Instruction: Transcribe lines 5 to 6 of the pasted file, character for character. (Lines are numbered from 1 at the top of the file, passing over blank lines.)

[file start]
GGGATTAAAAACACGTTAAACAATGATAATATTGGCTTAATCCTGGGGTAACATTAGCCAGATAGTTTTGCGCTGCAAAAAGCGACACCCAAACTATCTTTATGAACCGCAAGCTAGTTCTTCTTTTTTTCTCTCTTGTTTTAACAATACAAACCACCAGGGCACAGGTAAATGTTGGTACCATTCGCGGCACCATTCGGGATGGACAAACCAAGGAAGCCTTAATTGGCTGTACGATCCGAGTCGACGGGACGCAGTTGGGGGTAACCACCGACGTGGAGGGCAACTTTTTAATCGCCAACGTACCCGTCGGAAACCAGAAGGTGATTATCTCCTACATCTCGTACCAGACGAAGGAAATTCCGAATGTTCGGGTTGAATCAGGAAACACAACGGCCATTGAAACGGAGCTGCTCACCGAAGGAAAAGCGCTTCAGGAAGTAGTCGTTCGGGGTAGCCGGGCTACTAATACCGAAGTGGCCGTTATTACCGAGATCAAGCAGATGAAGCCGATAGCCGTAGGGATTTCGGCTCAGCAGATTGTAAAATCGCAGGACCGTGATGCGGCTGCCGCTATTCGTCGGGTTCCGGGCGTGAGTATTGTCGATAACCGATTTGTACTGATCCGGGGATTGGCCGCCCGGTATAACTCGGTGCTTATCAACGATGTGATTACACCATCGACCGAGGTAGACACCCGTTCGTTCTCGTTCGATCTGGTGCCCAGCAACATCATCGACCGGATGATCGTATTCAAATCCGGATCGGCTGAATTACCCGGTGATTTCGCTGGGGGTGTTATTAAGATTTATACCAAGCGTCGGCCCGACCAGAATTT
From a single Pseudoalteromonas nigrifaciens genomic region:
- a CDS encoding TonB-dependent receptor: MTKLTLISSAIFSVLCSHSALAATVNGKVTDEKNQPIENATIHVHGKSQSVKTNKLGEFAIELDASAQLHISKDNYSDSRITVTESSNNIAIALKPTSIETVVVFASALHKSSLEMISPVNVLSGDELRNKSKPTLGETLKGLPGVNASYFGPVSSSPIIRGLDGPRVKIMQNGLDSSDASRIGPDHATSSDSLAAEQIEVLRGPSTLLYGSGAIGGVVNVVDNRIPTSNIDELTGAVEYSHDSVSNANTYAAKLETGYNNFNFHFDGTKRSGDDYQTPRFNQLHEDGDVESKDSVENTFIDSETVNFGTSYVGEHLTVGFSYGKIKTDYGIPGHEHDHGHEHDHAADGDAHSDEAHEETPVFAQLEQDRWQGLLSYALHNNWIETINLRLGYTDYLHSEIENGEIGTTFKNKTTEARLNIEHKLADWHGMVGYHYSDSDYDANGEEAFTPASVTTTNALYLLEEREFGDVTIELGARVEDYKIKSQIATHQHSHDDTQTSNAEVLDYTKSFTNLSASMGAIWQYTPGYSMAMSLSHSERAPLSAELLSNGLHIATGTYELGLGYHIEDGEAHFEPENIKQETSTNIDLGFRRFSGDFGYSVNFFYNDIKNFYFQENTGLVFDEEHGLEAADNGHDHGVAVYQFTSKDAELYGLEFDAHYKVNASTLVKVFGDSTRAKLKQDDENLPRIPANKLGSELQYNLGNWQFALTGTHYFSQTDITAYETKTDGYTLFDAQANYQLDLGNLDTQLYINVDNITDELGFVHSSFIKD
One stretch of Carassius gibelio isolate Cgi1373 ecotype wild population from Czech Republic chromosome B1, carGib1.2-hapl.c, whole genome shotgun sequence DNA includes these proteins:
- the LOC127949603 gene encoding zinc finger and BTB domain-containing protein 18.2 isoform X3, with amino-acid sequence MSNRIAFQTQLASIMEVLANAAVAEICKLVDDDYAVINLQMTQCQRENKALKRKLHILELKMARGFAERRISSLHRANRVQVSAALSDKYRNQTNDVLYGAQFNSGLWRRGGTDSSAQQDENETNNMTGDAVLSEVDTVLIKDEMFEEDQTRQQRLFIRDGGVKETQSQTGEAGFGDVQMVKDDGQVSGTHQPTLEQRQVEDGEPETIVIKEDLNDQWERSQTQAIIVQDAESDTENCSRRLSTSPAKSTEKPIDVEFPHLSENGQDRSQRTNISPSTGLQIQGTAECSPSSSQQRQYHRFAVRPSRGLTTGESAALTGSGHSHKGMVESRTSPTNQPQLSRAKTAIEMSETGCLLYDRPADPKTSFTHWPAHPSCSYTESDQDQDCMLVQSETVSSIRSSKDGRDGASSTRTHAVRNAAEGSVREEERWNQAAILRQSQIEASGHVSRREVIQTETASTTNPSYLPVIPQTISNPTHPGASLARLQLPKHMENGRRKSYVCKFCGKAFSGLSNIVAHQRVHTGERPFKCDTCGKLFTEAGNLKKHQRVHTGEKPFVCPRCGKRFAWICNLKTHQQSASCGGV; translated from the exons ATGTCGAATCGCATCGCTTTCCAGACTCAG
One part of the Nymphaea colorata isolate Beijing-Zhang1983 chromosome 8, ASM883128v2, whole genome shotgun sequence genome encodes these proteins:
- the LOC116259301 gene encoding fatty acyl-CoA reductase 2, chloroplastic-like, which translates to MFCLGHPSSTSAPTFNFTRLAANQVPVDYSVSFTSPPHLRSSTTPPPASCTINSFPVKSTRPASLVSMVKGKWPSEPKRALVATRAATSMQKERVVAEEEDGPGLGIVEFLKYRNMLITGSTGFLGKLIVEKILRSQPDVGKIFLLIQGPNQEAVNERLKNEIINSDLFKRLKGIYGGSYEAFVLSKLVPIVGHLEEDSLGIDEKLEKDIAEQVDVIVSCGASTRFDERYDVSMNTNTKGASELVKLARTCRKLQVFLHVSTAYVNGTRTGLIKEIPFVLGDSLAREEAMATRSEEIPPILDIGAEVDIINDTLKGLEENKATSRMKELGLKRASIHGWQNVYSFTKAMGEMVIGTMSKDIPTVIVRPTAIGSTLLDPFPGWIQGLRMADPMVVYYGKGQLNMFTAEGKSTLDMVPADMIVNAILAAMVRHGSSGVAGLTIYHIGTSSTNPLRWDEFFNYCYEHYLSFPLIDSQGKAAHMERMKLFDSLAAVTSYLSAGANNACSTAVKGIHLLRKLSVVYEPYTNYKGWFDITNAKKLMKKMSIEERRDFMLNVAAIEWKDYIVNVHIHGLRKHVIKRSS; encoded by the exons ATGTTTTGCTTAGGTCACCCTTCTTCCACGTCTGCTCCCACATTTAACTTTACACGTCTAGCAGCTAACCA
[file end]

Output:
- the LOC127949603 gene encoding zinc finger and BTB domain-containing protein 18.2 isoform X3, with amino-acid sequence MSNRIAFQTQLASIMEVLANAAVAEICKLVDDDYAVINLQMTQCQRENKALKRKLHILELKMARGFAERRISSLHRANRVQVSAALSDKYRNQTNDVLYGAQFNSGLWRRGGTDSSAQQDENETNNMTGDAVLSEVDTVLIKDEMFEEDQTRQQRLFIRDGGVKETQSQTGEAGFGDVQMVKDDGQVSGTHQPTLEQRQVEDGEPETIVIKEDLNDQWERSQTQAIIVQDAESDTENCSRRLSTSPAKSTEKPIDVEFPHLSENGQDRSQRTNISPSTGLQIQGTAECSPSSSQQRQYHRFAVRPSRGLTTGESAALTGSGHSHKGMVESRTSPTNQPQLSRAKTAIEMSETGCLLYDRPADPKTSFTHWPAHPSCSYTESDQDQDCMLVQSETVSSIRSSKDGRDGASSTRTHAVRNAAEGSVREEERWNQAAILRQSQIEASGHVSRREVIQTETASTTNPSYLPVIPQTISNPTHPGASLARLQLPKHMENGRRKSYVCKFCGKAFSGLSNIVAHQRVHTGERPFKCDTCGKLFTEAGNLKKHQRVHTGEKPFVCPRCGKRFAWICNLKTHQQSASCGGV; translated from the exons ATGTCGAATCGCATCGCTTTCCAGACTCAG
One part of the Nymphaea colorata isolate Beijing-Zhang1983 chromosome 8, ASM883128v2, whole genome shotgun sequence genome encodes these proteins: